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Plaintiffs in RICO suit over Avery v. State Farm claim defendants ‘jumped the gun’

By Bethany Krajelis | Jul 26, 2013

The plaintiffs in a lawsuit alleging fraudulent activity in Avery v. State Farm claim the defendants “jumped the gun” when they filed an opposition earlier this month to a motion seeking class certification.

In a motion filed Monday, the plaintiffs –Mark Shale, Todd Shadle and Carly Vickey Morse – asked a federal judge to strike the defendants’ opposition to their June request for class certification or in the alternative, to postpone the motion pending discovery and further briefing.

The plaintiffs, all of whom were plaintiffs in the 1997 class action suit Avery v. State Farm, sued State Farm, William Shepherd, an attorney at the insurance company, and Ed Murnane, president of the Illinois Civil Justice League (ICJL) in May in southern Illinois’ federal court.

Their suit accuses the trio of defendants of violating the Racketeer Influenced and Corruption Organizations (RICO) Act by creating an enterprise “to enable State Farm to evade payment of a $1.05 billion judgment affirmed in favor of approximately 4.7 million State Farm policyholders” in Avery.

It claims this was implemented in two phases, the first of which was getting a justice elected to the Supreme Court who would vote to overturn the judgment and the second came when State Farm filed alleged misrepresentations to the high court.

In June, the plaintiffs filed a motion for class certification, asserting that their suit “satisfies the numerosity, commonality, typicality, adequacy, predominance and superiority requirements of Rule 23 of the Federal Rules of Civil Procedure.”

They also contend members of the proposed class “share a community of interest in common questions of law and fact” The proposed class would include all members of the certified class in Avery v. State Farm.

The class in Avery included about 4.7 million State Farm policyholders who made a claim for vehicle repairs and had non-Original Equipment Manufacturer (OEM) parts installed or received monetary compensation in relation to the cost of such parts.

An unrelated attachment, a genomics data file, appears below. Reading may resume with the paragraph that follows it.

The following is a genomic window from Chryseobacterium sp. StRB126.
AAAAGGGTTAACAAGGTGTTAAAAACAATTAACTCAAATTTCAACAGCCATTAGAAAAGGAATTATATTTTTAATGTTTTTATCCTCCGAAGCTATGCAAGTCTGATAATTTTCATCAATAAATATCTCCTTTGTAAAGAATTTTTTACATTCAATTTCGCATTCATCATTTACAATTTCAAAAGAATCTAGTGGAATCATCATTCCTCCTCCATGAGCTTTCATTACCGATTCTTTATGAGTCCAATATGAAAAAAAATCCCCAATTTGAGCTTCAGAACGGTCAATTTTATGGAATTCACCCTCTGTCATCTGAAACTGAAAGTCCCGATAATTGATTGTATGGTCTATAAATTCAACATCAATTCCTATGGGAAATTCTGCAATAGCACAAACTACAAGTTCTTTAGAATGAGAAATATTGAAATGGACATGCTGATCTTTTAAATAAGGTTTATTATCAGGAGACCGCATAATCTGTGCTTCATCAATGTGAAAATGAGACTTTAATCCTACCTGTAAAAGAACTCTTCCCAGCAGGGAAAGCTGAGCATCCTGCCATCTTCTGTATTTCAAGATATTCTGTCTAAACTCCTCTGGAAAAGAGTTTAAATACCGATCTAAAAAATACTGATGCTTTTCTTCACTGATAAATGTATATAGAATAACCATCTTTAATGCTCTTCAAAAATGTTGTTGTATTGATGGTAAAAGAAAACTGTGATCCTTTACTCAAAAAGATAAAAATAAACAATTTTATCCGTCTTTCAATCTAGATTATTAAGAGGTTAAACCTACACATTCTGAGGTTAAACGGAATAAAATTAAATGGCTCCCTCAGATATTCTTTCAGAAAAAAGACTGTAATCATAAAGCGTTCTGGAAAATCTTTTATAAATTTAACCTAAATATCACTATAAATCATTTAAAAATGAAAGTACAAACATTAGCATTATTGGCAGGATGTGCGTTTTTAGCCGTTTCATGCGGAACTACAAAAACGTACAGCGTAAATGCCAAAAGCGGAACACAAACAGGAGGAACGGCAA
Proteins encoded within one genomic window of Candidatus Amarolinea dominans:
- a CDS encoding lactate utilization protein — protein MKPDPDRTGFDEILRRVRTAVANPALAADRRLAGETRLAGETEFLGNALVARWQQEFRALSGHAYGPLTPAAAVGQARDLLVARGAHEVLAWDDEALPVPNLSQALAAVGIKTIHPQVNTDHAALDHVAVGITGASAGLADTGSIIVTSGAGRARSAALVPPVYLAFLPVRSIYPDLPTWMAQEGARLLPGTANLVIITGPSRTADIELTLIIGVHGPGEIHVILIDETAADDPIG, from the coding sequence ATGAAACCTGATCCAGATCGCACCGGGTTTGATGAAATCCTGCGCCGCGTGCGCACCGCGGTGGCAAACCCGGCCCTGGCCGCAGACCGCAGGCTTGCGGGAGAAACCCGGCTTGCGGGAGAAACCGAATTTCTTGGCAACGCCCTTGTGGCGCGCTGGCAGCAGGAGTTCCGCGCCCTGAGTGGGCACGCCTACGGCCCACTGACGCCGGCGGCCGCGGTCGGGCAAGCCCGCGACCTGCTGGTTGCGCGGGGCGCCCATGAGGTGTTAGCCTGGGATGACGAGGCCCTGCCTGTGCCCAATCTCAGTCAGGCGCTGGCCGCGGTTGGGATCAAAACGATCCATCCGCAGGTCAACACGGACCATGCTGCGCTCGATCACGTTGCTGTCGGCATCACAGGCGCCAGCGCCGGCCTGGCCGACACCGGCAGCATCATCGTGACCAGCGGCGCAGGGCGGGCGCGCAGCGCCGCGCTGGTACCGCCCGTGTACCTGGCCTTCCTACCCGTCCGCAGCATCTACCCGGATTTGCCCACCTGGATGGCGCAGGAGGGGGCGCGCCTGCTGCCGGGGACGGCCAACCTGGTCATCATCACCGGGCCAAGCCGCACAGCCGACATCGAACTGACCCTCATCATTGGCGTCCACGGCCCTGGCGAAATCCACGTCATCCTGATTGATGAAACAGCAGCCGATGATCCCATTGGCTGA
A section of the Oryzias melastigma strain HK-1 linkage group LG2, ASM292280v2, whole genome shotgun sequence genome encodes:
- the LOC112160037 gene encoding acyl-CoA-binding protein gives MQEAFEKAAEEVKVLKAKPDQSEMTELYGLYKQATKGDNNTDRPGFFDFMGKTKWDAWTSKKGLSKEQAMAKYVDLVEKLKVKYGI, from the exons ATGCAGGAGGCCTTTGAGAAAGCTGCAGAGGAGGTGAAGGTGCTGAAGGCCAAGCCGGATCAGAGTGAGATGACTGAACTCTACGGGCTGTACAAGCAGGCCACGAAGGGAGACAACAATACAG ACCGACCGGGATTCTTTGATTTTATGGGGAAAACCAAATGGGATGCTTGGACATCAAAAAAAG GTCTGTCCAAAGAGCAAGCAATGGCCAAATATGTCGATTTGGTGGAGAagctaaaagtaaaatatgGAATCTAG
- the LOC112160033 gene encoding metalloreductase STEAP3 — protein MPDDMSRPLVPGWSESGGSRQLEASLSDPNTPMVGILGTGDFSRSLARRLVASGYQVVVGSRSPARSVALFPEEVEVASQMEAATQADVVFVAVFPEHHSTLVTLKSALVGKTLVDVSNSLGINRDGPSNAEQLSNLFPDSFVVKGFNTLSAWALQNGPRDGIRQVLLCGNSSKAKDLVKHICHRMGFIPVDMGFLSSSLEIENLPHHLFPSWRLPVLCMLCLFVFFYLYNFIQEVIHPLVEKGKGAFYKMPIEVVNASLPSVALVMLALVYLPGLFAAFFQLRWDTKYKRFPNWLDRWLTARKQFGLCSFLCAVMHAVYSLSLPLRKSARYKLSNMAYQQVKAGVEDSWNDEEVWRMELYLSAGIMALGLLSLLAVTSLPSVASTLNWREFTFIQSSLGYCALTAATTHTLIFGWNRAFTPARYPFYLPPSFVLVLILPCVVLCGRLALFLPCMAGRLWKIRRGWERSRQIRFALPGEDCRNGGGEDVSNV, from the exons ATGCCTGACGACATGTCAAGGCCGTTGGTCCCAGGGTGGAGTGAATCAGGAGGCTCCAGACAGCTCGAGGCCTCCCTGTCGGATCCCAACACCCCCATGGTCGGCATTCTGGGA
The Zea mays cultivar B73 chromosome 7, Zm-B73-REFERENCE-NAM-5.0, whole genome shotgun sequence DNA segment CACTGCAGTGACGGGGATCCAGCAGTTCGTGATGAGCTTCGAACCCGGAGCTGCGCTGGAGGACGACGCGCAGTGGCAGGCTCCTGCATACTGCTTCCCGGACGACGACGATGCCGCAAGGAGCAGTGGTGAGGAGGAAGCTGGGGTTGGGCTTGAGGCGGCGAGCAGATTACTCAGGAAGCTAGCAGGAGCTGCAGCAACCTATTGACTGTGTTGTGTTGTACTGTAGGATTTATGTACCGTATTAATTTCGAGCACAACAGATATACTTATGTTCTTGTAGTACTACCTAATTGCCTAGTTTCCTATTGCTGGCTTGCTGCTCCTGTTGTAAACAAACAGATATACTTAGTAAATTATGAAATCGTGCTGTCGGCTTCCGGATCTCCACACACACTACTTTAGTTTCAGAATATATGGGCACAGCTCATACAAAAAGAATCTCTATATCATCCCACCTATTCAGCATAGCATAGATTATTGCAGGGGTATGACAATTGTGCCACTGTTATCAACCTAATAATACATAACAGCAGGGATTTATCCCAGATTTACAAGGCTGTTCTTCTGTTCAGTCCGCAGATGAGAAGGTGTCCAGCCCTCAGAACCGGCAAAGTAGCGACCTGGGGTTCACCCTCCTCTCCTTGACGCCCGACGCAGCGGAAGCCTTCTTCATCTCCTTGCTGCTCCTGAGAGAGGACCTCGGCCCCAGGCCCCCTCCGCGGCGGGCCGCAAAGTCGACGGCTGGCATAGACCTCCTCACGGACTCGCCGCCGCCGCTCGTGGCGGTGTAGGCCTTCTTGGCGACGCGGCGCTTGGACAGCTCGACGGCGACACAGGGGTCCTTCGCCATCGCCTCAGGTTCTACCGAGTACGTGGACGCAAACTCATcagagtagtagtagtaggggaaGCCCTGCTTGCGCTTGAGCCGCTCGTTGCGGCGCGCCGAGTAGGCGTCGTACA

The defendants earlier this month filed a memorandum of law in opposition to the motion seeking class certification, saying that the plaintiffs’ claims would require re-litigation of the underlying issues in an already resolved case.

They further argue that the plaintiffs’ RICO theory would not only “require re-litigation” of the issues in Avery v. State Farm,  but “would necessitate individual evidence for each class member that a non-OEM [Original Equipment Manufacturer] part was installed on his or her car and that the use of that part resulted in injury in damages.”

“Plaintiffs’ RICO theories do not change the fact that the same transactions at issue in Avery are at issue here,” the defendants assert in their memo. “Accordingly, State Farm respectfully requests as a preliminary matter that the Court reexamine the threshold issue of subject matter jurisdiction under” the Rooker-Feldman doctrine.

They claim that this doctrine – which basically says that federal courts don’t have jurisdiction to review state court decisions or claims intertwined with previous state court rulings – prevents the federal court from reviewing Justice Lloyd Karmeier’s participation in Avery or the court’s rulings in the case.

The defendants further argue that even if the Rooker-Feldman doctrine doesn’t apply, the plaintiffs’ claims are barred by collateral estoppel and res judicata.

In their recently-filed motion, the plaintiffs claim the defendants “seem to have misunderstood the purpose” of their motion.

They contend they submitted the motion for class certification “as a simple placeholder, consistent with local practice, to ensure that Defendants would not be able to buy off individual named plaintiffs with full settlement offers and thereby moot the entire case.”

They further argue that their attorneys informed the defendants of this purpose on more than one occasion and told them “that no opposition was warranted and that additional class certification would be necessary later in the litigation.”

“Defendants nevertheless filed a full-blown opposition to the placeholder motion,” the plaintiffs assert. “The Court should strike Defendants’ class certification opposition as premature.”

The plaintiffs add, “No discovery has occurred to date. This Court should have the benefit of a factual record in determining the propriety of class certification in this large and complex action.

The plaintiffs are represented by several attorneys including Mississippi attorney Don Barrett and Tennessee attorneys W. Gordon Ball and Charles Barrett, among others.

State Farm is represented by Edwardsville attorney Patrick D. Cloud and Chicago attorneys J. Timothy Eaton, Joseph A. Cancila, Jr. and James P. Gaughan.

Belleville attorneys Russell Scott and Laura Oberkfell represent Shepherd. Chicago attorneys Richard J. O’Brien, Scott M. Berliant and David Gavin Jorgensen represent Murnane.

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